I read this article and here it is mentioned that "I miss to swim" is grammatically incorrect. However, I do not see any issue with it.

Could some language expert please clarify.

  • Please look up the verb miss. Hint: it works like love, hate, like with ing.
    – Lambie
    Mar 8, 2019 at 18:28
  • @Lambie I Google'ed but couldn't understand. I am not a native English user, so it would be better if you could explain the concept, if you know.
    – pjj
    Mar 8, 2019 at 18:37
  • It would help us if we understood what you found when you searched and why that didn’t help you.
    – ColleenV
    Mar 8, 2019 at 18:39
  • @ColleenV Could you recommend me some good English Grammar online resource, I have been reading - dictionary.cambridge.org/grammar/british-grammar ....
    – pjj
    Mar 8, 2019 at 18:45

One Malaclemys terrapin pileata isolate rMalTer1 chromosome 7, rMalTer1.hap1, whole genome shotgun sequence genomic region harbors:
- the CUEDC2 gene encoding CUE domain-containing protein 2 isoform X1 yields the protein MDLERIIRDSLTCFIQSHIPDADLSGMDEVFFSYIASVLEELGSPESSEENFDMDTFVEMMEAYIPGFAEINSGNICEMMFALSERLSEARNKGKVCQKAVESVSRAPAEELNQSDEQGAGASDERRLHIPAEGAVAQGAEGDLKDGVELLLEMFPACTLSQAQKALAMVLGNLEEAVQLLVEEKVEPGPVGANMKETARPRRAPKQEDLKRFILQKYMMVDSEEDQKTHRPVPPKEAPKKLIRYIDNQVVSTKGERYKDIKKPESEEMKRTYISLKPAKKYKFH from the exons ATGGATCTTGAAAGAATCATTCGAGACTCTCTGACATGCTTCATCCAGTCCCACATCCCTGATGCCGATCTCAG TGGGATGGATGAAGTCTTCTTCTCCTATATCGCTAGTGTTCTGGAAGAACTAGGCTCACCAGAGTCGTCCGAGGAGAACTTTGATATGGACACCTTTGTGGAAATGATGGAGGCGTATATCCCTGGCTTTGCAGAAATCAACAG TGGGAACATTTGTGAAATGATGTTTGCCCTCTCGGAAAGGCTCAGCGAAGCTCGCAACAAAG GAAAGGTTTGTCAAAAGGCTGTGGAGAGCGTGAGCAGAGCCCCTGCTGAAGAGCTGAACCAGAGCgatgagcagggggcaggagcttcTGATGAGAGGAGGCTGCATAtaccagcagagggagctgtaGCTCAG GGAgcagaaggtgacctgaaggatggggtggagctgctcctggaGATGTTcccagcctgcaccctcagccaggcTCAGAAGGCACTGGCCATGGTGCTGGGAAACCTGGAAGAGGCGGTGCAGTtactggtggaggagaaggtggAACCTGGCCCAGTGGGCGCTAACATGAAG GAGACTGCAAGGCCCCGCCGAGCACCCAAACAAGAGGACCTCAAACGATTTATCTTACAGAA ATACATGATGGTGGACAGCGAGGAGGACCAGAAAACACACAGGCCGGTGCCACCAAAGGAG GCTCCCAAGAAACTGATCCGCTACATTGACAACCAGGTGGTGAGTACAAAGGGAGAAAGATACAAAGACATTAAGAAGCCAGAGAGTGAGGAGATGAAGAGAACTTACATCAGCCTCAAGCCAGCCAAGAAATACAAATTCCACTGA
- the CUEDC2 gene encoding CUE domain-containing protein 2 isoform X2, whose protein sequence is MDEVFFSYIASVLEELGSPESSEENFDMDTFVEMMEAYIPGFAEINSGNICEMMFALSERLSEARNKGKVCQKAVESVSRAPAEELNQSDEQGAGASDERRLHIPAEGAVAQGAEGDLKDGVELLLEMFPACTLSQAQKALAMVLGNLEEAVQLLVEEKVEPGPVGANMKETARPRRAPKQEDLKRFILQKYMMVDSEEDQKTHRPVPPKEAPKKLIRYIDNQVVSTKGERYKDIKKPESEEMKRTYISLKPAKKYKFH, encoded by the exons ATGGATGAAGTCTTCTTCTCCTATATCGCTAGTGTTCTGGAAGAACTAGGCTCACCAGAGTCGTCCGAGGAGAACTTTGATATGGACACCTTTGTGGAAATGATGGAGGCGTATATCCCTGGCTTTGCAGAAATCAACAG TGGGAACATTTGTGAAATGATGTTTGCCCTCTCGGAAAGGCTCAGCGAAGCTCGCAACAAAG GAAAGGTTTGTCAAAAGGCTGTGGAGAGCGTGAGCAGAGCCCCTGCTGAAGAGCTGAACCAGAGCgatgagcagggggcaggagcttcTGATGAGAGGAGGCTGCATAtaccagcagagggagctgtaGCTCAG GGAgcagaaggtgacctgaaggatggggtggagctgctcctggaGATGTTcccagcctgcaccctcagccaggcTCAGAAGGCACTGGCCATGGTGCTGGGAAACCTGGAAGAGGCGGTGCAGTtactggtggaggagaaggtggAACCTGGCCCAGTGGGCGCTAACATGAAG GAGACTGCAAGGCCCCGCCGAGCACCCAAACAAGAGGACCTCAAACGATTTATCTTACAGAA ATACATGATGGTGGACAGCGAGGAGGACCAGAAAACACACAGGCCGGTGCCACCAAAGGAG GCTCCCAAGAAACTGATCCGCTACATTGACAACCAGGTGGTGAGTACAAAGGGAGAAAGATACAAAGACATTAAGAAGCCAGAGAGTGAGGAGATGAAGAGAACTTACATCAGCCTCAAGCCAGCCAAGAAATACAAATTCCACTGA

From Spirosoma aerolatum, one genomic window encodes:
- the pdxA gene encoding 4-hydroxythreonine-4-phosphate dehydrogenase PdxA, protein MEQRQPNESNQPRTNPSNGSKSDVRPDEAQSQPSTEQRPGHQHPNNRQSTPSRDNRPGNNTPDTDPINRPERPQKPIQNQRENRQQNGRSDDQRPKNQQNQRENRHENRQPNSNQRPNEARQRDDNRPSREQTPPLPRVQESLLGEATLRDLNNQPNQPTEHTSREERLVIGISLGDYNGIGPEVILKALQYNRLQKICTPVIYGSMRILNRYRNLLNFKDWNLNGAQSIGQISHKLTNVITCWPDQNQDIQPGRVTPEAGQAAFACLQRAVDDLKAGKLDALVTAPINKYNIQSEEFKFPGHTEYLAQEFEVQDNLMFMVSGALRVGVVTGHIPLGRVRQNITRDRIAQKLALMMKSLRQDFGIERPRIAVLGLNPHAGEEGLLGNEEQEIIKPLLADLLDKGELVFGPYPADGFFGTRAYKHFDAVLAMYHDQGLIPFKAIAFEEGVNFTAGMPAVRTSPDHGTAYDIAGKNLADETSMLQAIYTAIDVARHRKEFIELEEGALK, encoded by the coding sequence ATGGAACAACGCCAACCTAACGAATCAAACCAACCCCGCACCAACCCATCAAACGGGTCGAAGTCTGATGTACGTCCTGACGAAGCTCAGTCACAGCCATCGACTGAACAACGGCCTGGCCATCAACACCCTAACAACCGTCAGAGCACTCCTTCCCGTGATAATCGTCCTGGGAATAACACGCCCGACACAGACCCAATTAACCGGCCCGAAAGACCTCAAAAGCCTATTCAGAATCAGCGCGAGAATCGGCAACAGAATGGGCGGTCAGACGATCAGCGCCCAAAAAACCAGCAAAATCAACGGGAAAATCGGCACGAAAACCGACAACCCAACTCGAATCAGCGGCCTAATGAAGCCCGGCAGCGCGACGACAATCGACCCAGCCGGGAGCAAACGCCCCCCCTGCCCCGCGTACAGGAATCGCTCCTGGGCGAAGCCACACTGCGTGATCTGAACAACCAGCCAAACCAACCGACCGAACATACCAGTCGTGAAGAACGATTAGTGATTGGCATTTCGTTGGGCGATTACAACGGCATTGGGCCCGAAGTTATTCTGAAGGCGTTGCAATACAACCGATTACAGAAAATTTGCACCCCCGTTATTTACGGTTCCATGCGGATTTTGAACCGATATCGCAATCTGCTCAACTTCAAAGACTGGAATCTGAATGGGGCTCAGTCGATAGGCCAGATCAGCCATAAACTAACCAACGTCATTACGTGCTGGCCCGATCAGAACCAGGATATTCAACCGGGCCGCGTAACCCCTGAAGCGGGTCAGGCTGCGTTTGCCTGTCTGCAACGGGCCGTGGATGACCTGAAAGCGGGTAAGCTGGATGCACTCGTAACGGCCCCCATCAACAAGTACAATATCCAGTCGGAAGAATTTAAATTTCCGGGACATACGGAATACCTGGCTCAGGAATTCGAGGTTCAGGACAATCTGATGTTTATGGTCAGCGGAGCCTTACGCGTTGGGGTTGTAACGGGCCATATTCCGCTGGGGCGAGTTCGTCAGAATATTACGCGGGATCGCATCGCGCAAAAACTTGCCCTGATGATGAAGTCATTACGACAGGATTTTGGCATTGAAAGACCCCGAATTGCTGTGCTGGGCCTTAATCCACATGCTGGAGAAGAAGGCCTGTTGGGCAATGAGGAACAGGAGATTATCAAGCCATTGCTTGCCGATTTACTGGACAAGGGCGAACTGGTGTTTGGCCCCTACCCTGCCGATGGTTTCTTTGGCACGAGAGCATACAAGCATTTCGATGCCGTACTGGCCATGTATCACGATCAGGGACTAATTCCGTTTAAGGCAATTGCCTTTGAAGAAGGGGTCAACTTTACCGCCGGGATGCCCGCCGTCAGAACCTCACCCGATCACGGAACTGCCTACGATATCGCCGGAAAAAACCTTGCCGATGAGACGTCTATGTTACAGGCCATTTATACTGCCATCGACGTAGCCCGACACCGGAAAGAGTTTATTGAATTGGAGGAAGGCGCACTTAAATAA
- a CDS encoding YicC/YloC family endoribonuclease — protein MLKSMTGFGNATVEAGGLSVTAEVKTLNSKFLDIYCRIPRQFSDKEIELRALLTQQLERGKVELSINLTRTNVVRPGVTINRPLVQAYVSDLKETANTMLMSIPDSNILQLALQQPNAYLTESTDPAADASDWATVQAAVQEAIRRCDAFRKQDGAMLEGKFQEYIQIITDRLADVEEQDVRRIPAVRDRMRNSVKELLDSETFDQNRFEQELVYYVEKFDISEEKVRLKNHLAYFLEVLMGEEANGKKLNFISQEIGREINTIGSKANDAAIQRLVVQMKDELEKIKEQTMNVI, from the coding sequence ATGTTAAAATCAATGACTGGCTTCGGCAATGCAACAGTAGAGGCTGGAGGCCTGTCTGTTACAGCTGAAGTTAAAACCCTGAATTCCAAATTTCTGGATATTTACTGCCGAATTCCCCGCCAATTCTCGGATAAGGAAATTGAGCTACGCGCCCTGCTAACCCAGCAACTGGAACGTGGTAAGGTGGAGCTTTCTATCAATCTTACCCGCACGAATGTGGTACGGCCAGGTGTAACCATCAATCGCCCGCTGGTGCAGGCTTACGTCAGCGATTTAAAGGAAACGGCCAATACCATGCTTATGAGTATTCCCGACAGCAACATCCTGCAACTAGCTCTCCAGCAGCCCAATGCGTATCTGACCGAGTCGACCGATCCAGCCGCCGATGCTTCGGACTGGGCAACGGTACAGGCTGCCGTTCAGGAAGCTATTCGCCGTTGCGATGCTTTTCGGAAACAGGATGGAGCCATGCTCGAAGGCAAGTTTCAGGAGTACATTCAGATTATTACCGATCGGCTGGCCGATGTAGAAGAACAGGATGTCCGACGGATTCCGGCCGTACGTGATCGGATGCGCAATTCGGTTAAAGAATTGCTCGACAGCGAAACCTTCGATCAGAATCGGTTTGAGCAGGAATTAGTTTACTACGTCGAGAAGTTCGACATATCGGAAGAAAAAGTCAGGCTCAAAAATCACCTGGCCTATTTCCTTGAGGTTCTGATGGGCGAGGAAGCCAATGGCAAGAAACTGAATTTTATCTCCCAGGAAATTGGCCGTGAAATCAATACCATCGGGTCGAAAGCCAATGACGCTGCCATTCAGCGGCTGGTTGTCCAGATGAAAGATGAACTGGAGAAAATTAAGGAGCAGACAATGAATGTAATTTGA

• 1
    If you do know an answer, you should post it even if your English isn’t perfect. We will help.
    – ColleenV
    Mar 8, 2019 at 19:00

1 Answer 1


I'm not very sure as to why it isn't grammatically correct, but it doesn't sound very natural to me. I would rather say "I miss swimming". You see, English has a bunch of unwritten rules especially when it comes down to gerunds. "I miss to swim" isn't something we really say. why? like I said, there are things in the language that you'll only learn by hearing every day. I could come up with a very detailed explanation, but you'd still run into exceptions such as "I love to swim vs I love swimming" for instance. I would recommend that you look up "List of verbs followed by gerunds in English" and try memorizing them.

Verbs followed by gerunds

  • Some work both ways, others do not. But your advice is sound.
    – Lambie
    Mar 8, 2019 at 18:39
  • Correct, that's why you should immerse yourself in the language as much as possible. YouTube is one of the best sources of information there is nowadays.
    – Kaique
    Mar 8, 2019 at 18:42

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